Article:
Climbing can be frustrating, stressful and scary. It can be the reason we get out of bed but it can also kick us to the ground.
Climbing can be frustrating, stressful and scary. It can be the reason we get out of bed but it can also kick us to the kerb.
Most sports are either reactive and fast-paced or they allow us the luxury of time, to make a plan and to take aim. In climbing, you are the clock and the pace setter. Few sports put so much control and responsibility on the shoulders of one person. This is why we can go from enjoyment to frustration so easily, because we have choices to make and slowly dwindling time to think about it, or we simply choose to let go.
When we fail we blame ourselves because the wrong decision or lack of decision was our fault. This is why so many people quit climbing or become lethargic with our much-loved hobby. So how can we handle this?You must train your mind like you train your body; when you lift or run close to your limit you perform terribly but the struggle strengthens you. This is also true for you mind. But it's not enough to struggle once in a while. We need to become efficient and practiced, in other words decisive.
So let's take a physical approach to the mind.
Step 1 - Warm up Seriously,
I know it's obvious to warm up physically but so many people don't bother. Usually this is because they feel uncomfortable running laps in a gym, but this is also a head game, so let's warm up mentally by doing something that makes us a little uncomfortable, and if you’re happy warming up - awesome proceed to step two…
Step 2 - Warm up on the wall
Where do you hate climbing? What moves do you dislike?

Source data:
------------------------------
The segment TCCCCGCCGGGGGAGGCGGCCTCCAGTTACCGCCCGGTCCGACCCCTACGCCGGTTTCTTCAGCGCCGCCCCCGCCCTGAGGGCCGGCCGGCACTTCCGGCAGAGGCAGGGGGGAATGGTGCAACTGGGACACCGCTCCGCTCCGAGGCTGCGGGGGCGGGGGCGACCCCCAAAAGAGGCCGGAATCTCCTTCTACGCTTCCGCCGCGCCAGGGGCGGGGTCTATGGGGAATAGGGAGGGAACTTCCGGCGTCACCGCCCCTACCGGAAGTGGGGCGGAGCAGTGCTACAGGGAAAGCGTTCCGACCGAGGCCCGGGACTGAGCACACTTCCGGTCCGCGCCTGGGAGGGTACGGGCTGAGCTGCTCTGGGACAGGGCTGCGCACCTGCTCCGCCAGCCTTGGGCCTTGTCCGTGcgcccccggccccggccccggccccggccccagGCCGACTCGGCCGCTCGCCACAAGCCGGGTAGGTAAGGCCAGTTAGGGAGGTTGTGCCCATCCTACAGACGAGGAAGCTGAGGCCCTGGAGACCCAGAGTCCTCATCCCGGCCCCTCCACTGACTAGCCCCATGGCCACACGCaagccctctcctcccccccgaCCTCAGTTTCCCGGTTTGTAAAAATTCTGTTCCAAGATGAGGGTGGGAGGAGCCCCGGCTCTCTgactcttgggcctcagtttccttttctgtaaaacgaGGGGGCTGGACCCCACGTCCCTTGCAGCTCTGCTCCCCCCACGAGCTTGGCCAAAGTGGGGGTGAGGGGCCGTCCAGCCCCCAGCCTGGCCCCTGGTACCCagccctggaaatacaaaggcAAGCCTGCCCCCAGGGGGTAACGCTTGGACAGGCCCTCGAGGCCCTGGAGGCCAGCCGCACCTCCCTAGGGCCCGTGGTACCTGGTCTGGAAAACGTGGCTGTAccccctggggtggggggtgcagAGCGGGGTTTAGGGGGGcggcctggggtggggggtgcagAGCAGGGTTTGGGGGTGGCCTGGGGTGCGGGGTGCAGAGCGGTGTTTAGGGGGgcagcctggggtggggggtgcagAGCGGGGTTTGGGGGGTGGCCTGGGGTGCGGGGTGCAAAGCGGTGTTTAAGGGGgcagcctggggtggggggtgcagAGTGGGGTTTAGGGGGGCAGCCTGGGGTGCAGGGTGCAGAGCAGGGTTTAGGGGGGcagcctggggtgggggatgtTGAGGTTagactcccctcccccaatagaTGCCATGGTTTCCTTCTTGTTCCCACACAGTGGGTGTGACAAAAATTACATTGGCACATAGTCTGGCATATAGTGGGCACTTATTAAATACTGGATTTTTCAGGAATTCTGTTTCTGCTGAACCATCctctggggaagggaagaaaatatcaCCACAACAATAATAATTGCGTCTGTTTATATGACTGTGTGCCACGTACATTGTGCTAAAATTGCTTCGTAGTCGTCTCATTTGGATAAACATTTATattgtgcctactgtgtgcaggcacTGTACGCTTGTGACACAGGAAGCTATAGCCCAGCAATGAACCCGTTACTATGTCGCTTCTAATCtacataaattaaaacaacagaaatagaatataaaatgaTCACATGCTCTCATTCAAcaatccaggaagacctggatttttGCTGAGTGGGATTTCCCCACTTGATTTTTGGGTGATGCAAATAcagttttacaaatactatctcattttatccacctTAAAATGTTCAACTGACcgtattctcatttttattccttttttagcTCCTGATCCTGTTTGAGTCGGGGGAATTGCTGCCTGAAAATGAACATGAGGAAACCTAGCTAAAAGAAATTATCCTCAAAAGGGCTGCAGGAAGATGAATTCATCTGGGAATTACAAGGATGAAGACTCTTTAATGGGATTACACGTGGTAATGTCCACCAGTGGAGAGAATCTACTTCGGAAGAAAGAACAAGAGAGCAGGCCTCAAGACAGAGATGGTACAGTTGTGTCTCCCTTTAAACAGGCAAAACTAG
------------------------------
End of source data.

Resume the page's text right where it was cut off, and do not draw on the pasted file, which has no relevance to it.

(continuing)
Warm up by playing around outside of your comfort zone. If you don't like big moves: involve some. Don't like balancing with no hands? Go for it! Hate being the person having to rainbow on the big main wall while everyone else is looking? Go for it! Just remember that it's a warm up, so don't go too big too fast and, mentally, don't go too uncomfortable too fast.
Step 3 - Get specific
If your session’s goal is a sketchy slab route, get a little sketchy on a slab and listen to the feedback your body gives you and learn what decisions to make. If you aim to lead a big roof, warm up on roofs and get on the lead… You shouldn't warm up for a bench press by only doing squats - this is no different.
Step 4 - Set goals
Set progressive mental goals and measure you benchmarks I hear and see so many climbers working hard above their limits as a first step and calling anything below the top a failure. If that's the case, then everything below the top must be too easy and exempt from being considered a challenge, and yet it's such a rarity that the last move is the only crux. It happens but not on the majority of routes.
So plan for where you may get anxious or stressed, the goal could be to learn a solution for each doubt, to test any falls, to breathe through the crux moves or simply to get to a designated hold with less fear than the last attempt.
Step 5 - Don't just cope
Overtraining 1 day a year yields no gains and risks injury. It's the same for mental training. If you push through the fear and get to the top by any means, stressed out mentally and broken, you'll only reinforce your fears.
We need to manage our tasks and accept our goal is in the chosen task as above not in simply topping the route or problem. And then we need to get some reps in and build confidence over time, setting and reinforcing the good practices in our brains.
And last but not least: don't stop.
Stopping leads to frustration and the dreaded quote of "I used to have X, Y and Z". Build mental training into your lifelong training plan and accept it if life pulls you out for a while - you may have to rebuild, whether that’s metal strength or physical strength.